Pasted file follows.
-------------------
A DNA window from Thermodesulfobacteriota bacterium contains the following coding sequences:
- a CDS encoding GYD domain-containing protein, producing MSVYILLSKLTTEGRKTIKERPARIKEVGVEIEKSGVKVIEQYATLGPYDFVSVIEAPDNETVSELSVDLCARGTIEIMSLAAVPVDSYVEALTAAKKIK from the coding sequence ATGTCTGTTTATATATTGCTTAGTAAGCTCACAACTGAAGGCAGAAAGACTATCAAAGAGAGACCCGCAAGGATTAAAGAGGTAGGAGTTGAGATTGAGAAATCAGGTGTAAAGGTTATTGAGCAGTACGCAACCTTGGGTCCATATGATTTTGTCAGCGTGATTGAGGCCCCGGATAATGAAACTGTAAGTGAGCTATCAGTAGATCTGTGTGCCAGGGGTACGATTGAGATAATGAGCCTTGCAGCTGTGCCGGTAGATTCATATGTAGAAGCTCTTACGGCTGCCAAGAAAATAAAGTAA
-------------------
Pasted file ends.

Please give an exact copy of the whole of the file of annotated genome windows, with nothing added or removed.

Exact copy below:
A DNA window from Thermodesulfobacteriota bacterium contains the following coding sequences:
- a CDS encoding GYD domain-containing protein, producing MSVYILLSKLTTEGRKTIKERPARIKEVGVEIEKSGVKVIEQYATLGPYDFVSVIEAPDNETVSELSVDLCARGTIEIMSLAAVPVDSYVEALTAAKKIK from the coding sequence ATGTCTGTTTATATATTGCTTAGTAAGCTCACAACTGAAGGCAGAAAGACTATCAAAGAGAGACCCGCAAGGATTAAAGAGGTAGGAGTTGAGATTGAGAAATCAGGTGTAAAGGTTATTGAGCAGTACGCAACCTTGGGTCCATATGATTTTGTCAGCGTGATTGAGGCCCCGGATAATGAAACTGTAAGTGAGCTATCAGTAGATCTGTGTGCCAGGGGTACGATTGAGATAATGAGCCTTGCAGCTGTGCCGGTAGATTCATATGTAGAAGCTCTTACGGCTGCCAAGAAAATAAAGTAA